If you look at Watchmen, the comic famous for deconstructing super hero comics, it opens with the famous smiling face in blood, a pool of blood. The view zooms up it reveals that the sight is from police detectives reconstructing a shockingly violent crime. Super hero comics don't, or didn't, start that way, and this readies the reader for a different view on the now unfamiliar circumstances. Psy-Comm has a great opening, perfectly worth the price of admission for any action comic fan, but it readies the reader for a brand of action that isn't going to challenge the reader's world view.
Psy-Comm does it brand of action better than you might think a comic could. The most effective drama and tragedy in the narrative isn't from the political message it forwards. But, again, you can say Yoshiyuki Tomino generally didn't achieve more. Children of the 80's early 90's will see Psy-Comm as a continuations and to some degree advancement of their favorite afternoon-animated fair. Younger audiences may or may not greet it with the same affection, but will certainly enjoy it.
Manga Eisner Award Nominations
The nominees for the American comic industry's most prestigious awards, the Eisners, were announced this week. As in recent years, the manga titles to be nominated with slim and slightly surprising. Volumes 7 and 7 of Vertical's hard cover collection of Osamu Tezuka's Buddha was nominated for "Best Archival Collection/Project—Comic Books". Adv's release of Eiji Nonaka's Cromartie High School was nominated for Best U.S. Edition of Foreign Material. For more information see here
Disney Not To Screen Wild
Cartoon Brew points out critic Eric Lurio's comment that Disney will not be screening their CG animated from The Wild. "For the first time in its history, Disney will NOT, I repeat, will NOT be screening an animated feature for critics. As you know they've screened even live action shit like Meet the Deedles. I've been going to all-medias for Disney animated films for over ten years This has never happened before."
CLAMP's First US Appearance Revealed
Popular manga creation team CLAMP will making their first American appearance at this year's Anime Expo convention in a tour co-sponsored by Anime Expo, Del Rey Manga, FUNimation Entertainment and TOKYOPOP.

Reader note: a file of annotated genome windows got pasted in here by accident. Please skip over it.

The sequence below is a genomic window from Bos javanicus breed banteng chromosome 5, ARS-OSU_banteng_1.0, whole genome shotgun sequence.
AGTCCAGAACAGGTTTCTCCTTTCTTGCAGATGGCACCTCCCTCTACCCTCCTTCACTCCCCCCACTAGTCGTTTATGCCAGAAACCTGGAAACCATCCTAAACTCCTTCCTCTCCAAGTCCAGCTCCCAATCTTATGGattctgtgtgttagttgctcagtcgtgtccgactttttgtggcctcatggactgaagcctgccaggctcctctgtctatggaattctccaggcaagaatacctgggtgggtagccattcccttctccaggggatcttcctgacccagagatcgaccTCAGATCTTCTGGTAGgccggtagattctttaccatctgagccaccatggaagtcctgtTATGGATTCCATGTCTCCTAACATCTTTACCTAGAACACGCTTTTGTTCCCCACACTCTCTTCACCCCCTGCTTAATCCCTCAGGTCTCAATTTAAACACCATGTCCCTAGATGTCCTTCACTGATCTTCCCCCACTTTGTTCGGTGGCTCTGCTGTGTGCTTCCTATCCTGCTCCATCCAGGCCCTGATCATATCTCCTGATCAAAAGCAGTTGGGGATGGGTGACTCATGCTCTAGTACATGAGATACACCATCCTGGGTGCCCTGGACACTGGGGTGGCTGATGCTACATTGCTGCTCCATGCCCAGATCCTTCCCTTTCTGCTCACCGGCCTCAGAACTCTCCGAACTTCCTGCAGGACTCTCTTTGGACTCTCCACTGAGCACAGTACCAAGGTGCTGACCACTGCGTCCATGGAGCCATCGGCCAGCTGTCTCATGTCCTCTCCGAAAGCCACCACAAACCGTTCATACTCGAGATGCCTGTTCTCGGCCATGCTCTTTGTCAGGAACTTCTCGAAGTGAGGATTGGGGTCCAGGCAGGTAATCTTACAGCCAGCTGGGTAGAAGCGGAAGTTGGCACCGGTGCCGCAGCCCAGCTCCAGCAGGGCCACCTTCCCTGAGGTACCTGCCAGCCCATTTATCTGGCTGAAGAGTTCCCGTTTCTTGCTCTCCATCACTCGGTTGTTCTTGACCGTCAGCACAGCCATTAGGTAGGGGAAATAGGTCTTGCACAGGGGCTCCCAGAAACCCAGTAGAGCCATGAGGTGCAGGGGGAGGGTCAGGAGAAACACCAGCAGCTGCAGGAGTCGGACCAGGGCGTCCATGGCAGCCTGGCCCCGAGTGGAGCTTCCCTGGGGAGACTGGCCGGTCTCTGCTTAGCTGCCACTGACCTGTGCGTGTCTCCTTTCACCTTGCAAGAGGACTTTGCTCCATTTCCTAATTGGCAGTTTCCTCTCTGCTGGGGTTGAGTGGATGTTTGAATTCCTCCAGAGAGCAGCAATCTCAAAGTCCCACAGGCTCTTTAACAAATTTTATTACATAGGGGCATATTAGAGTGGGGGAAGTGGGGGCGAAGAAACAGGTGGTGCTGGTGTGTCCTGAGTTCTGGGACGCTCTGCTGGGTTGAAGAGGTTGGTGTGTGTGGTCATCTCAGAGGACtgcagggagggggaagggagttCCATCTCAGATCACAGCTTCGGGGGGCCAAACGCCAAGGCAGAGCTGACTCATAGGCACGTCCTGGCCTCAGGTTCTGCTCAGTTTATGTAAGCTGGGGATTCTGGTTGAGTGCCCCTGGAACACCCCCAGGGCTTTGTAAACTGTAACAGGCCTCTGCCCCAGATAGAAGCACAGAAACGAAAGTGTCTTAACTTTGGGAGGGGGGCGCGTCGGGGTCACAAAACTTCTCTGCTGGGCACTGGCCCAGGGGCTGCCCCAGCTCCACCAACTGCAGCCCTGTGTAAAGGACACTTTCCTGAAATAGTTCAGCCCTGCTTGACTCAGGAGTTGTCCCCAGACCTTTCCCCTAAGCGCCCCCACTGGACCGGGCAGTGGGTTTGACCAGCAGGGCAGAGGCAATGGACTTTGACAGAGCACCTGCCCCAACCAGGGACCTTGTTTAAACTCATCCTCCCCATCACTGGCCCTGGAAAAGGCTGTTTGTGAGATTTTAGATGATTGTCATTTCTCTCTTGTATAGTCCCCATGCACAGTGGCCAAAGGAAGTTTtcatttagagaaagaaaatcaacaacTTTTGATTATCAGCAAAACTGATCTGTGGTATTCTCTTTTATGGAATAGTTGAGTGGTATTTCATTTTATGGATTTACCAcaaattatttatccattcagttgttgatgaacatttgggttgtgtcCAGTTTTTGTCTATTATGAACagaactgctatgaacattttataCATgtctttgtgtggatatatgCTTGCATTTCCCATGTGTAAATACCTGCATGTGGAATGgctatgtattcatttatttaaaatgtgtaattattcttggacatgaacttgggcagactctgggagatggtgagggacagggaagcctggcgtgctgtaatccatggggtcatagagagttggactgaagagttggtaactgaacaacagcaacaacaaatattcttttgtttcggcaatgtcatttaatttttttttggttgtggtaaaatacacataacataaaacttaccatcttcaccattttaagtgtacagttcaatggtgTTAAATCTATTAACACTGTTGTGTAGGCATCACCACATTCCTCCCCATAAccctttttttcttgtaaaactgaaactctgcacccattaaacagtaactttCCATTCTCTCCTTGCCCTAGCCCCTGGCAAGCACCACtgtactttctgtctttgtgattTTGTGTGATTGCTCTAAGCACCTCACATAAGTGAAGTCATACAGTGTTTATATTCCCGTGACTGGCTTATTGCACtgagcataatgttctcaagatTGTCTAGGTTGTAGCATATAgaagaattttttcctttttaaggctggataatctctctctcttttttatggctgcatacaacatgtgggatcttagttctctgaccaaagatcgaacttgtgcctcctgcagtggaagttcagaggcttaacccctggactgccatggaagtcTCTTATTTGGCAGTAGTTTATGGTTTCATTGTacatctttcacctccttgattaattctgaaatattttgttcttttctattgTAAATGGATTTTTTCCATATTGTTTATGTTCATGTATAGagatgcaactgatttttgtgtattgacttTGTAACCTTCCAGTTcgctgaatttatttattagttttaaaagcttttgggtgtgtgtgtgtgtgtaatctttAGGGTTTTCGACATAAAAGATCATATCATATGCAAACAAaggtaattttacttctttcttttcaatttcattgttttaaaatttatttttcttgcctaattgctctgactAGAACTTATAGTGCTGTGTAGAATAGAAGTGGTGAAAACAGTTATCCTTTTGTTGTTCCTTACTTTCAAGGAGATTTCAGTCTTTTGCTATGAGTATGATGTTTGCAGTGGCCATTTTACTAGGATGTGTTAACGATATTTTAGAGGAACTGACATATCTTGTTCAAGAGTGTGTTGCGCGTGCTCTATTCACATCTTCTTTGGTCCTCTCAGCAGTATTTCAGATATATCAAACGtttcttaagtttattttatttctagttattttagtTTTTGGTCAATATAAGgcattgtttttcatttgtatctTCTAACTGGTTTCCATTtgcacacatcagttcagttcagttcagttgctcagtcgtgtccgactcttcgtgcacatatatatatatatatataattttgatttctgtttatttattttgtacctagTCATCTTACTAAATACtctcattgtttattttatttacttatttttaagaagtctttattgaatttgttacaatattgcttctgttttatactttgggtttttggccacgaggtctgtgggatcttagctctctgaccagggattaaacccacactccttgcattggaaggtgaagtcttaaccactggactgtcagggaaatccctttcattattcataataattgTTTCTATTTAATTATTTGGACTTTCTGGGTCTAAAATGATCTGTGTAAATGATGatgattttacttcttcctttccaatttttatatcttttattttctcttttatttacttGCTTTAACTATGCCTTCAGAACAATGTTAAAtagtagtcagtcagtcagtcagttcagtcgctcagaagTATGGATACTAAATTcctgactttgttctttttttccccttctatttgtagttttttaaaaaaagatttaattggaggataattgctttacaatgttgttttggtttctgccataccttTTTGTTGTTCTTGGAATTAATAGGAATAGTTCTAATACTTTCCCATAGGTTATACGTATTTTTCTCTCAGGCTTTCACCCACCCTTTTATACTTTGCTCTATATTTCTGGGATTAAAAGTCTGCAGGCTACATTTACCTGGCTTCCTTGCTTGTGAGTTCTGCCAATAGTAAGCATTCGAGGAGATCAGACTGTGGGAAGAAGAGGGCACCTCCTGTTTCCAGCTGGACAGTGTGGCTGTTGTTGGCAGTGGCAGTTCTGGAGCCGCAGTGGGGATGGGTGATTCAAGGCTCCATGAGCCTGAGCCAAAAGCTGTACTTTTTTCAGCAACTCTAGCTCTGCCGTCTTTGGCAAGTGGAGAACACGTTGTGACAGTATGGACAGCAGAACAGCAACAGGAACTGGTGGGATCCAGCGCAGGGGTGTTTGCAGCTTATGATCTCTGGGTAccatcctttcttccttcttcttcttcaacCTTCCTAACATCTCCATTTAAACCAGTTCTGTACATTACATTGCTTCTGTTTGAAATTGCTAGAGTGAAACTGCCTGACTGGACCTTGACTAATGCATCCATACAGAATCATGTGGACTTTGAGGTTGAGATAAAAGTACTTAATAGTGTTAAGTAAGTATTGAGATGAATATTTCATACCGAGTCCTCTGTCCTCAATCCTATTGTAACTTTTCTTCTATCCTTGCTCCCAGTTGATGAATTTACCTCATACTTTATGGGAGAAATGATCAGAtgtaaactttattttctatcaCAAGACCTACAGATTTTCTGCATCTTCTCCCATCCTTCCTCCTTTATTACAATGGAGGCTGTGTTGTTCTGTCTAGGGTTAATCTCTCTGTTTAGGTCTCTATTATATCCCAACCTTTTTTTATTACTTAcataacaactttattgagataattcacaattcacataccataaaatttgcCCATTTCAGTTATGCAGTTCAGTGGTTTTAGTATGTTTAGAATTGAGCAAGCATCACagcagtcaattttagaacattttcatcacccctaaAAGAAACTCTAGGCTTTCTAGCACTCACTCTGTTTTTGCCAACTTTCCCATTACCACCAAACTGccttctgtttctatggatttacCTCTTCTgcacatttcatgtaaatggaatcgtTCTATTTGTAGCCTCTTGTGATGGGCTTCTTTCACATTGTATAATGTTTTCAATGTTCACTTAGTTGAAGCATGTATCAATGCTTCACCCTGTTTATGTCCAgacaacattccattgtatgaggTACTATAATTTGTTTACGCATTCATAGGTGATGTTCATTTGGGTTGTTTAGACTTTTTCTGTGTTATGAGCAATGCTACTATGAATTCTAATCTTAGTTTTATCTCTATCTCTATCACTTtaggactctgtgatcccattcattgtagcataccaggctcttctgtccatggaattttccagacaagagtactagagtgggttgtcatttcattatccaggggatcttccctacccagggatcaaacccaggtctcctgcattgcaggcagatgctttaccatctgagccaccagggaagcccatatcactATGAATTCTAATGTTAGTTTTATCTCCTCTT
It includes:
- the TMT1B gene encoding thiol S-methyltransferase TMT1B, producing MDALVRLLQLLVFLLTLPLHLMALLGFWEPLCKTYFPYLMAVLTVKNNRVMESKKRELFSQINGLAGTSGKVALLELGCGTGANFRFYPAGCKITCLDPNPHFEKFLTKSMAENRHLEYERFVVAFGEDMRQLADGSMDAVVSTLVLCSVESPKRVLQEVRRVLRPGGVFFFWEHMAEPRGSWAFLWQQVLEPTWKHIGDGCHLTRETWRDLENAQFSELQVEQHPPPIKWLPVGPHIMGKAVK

CLAMP consists of four women artists, Satsuki Igarashi, Ageha Ohkawa, Tsubaki Nekoi and Mokona, who create their own original story and characters in the Japanese graphic novel form known as ³manga². They made their debut as manga artists in Japan in 1989, and since then have become bestselling authors, and animation films based on their work have been prominent on both TV and the cinema screen.
CLAMP has also been at the spearhead of the current flux and rise in popularity of Japanese anime and manga in the US, with titles such as Magic Knight Rayearth, Cardcaptor Sakura, and Chobits. Among the manga and anime audience, CLAMP is one of the single most recognized names. The two series that they are currently writing in Japan, Tsubasa and xxxHOLiC, are both being published in English.
CLAMP will be the guests of honor at this year¹s Anime Expo held at the Anaheim Convention Center in Anaheim, CA, from July 1 - 4. They will be involved with the opening ceremonies, there will be a discussion panel as well as limited autograph sessions for their U.S. and international fans. CLAMP will also present a premiere screening of the highly anticipated Tsubasa anime at the Anime Expo. The Tsubasa and xxx HOLiC anime DVDs are expected later this year.
Anime on Cartoon Network
From Anime News Network
Cartoon Network will show four episodes (3 new) of Naruto back-to-back on Saturday, April 15 starting at 8pm Eastern.
Bleach is scheduled to debut in the Adult Swim block in September, 2006.
Anime News Network reports that the first "episode" of Fumiya Sato's Tetsujin 28 manga remake will appear in issue 5 of Kodansha's Magazine Special, on sale April 20 in Japan.
New Dark Horse Licenses
Tone Zone reports Dark Horse announced the following new licenses at SakuraCon.